Loose Lips (and Data Sharing) Can Still Sink Ships


Fitness Tracker Strava, used by me and many of my peers, updated its user heat maps in November of 2017, showing exercise location data for billions of activities, and consequently, the improved clustered information showed the location of sensitive military and security locations around the world.

In January of 2018, more detailed revelations began surfacing at a rapid pace when Nathan Ruser, a student studying international security at the Australian National University, began posting his findings via Twitter.

Using a series of images, Ruser pointed out Strava user activities potentially related to US military bases in Afghanistan, Turkish military patrols in Syria, as well as a possible guard patrol in the Russian operating area of Syria.

I felt terrible when I first read this information. I use Strava to record my bike rides. And I use MapMyRun. I felt angry toward Strava for publishing the heat maps. But the more I thought about it, the more I found myself ticked about the apparent lack of training provided to our military and security personnel to protect sensitive information.

The Garmin app has a selective option to turn off selected data sharing to Social Media, but there should be military and security worker training on how to shut it off, completely, so that an app’s data is not visible on Social Media, or even to an app administrator.

Some of the apps have options to protect the geographical reference to a user’s start and stop location. But in my mind, that’s not enough security when your job makes you and your coworker’s locations vulnerable. Hiding my “start” location might be useful in my neighborhood of 200 homes, but in an Afghani Desert, any information is too much information.

My spouse is a 30-year military veteran who has been in harm’s way. And I’m deeply concerned about the safety of our military members and unintentional Social Media data sharing that could affect them.

Military members and security workers are trained (and policy is set for them) to stay away from Social Media or to severely limit its use. Using an app that had an active location service running “should” be a no-no in the scope of a military members role. Many security workers that I know actively self-monitor their own Social Media use.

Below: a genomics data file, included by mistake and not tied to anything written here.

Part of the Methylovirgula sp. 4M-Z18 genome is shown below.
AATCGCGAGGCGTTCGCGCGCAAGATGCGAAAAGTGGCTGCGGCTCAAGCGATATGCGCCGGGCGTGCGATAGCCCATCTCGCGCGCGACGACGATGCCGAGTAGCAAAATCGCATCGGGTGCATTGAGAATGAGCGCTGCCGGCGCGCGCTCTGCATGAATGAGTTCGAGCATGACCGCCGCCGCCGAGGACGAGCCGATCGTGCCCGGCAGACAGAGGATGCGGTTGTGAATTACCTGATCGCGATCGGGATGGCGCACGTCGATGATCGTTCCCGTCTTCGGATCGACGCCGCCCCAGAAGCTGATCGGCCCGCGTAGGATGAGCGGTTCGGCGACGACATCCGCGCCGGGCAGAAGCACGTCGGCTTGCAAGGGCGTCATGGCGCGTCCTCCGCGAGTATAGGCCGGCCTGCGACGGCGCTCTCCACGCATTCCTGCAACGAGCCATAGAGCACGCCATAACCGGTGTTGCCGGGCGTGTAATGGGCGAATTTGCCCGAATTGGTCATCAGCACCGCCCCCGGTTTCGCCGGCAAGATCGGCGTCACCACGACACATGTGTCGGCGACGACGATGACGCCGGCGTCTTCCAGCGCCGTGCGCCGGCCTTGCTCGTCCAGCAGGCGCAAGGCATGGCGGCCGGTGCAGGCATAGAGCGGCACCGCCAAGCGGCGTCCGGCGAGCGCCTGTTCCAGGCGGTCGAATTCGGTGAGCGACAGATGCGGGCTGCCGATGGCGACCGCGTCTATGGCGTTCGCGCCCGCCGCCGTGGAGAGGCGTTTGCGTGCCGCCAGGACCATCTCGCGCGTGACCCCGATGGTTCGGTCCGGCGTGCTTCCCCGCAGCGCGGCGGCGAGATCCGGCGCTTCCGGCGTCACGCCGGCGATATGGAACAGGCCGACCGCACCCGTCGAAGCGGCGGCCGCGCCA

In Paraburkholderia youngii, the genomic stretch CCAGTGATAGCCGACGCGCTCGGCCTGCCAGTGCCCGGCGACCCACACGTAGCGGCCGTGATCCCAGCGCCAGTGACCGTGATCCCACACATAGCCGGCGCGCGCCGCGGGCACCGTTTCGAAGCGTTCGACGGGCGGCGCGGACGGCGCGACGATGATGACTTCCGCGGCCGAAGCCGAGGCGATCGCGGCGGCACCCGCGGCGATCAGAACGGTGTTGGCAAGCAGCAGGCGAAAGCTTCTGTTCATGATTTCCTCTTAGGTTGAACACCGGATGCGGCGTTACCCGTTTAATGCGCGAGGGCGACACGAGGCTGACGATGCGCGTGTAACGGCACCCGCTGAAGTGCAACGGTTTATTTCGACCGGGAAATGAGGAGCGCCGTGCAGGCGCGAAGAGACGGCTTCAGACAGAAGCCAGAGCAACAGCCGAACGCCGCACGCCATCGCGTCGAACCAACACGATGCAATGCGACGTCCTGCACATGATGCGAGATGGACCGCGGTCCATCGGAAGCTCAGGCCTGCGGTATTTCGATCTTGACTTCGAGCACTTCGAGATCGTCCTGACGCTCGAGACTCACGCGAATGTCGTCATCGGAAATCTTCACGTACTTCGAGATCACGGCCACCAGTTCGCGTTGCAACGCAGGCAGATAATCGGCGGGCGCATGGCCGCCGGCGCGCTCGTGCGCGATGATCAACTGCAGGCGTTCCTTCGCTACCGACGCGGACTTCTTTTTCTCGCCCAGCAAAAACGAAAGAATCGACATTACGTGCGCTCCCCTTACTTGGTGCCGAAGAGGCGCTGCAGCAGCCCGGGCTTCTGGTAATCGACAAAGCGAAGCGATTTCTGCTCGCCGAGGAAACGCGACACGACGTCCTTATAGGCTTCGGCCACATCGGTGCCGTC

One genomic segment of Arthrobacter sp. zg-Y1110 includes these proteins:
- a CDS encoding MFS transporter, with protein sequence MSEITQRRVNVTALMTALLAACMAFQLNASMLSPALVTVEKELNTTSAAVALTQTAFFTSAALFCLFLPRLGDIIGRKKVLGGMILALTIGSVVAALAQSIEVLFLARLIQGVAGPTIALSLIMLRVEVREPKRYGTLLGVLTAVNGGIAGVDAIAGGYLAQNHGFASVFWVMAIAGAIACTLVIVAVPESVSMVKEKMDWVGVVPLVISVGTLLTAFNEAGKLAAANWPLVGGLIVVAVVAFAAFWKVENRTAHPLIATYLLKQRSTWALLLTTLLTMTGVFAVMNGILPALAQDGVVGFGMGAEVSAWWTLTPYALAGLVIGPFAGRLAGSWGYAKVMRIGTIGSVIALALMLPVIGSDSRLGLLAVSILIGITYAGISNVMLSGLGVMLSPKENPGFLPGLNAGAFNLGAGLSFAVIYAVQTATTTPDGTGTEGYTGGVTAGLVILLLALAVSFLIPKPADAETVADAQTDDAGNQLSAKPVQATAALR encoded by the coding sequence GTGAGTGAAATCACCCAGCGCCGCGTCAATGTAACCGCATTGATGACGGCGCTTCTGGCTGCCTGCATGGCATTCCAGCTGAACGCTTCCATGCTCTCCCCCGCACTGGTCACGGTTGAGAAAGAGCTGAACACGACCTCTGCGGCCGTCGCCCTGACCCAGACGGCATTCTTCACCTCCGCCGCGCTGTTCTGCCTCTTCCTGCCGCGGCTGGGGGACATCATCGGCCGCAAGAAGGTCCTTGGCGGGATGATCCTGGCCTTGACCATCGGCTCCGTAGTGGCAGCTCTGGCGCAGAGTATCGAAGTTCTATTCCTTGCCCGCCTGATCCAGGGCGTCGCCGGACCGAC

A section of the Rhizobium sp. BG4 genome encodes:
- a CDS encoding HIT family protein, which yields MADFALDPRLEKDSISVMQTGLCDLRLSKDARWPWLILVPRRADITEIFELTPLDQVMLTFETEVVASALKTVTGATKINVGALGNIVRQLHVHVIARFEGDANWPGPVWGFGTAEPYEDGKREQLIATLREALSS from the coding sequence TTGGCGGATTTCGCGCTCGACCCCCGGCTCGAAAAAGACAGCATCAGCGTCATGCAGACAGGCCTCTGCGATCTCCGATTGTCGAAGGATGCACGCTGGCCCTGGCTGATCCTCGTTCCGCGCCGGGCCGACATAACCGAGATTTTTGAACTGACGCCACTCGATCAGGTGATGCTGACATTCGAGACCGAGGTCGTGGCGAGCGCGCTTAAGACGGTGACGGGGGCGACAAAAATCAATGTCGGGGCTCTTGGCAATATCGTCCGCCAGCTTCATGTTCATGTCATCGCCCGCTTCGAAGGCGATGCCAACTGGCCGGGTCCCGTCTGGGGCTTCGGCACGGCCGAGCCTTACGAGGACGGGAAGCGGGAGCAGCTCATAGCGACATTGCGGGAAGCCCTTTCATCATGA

While it is fun and motivational to measure exercise results, there is no requirement to do so in an app, and it is my opinion that a military member or security employee should know better. My spouse has a Facebook account that he very rarely uses, and he has never used an app for exercise that would track his location while on duty–I did that, and the only way anyone would have known his running location is IF they knew that he was running with me.

In the event of an emergency, my spouse carries his phone while exercising, and lets me know about his plans ahead of time. And if he wanted to “measure” his exercise results, he used an offline wrist exercise monitor, or timed his run and calculated his results the old fashioned way, with a stopwatch. Remember those?

In our household, we’ve always had a policy that we don’t post Facebook “vacation” or activity information that reveals where we are “until” we get home. We started that even when our kids were young.

In the “old days” we had exercise trackers that had no connections to Social Media. Anyone remember the old Polar exercise monitors? No personal data was required to use the device, and you could still measure your results. It was simply a measuring device that retained anonymous data.

My husband got his first smartphone last year, the year he retired from active duty. Up to that point, he always had a flip phone. It may have had GPS, but had no apps. It was a phone. This was the first year in his life that he used any Google apps.

The old World War II era warning that “loose lips sink ships” still holds as true today as it always did, and I am shocked that our military and security agencies aren’t more diligent about new technology developments that allow access to personal data on Social Media.

Training military or security employees to protect sensitive information should be a top priority of these agencies. The exposure of the sensitive heat map data by Strava should be a lesson to those agencies to determine better policies to protect personnel.

Sadly, when I went seeking information distributed by the DoD on Social Media policies, all I found was a reference page that gave instructions on things like, “How to set up your Tinder” account.


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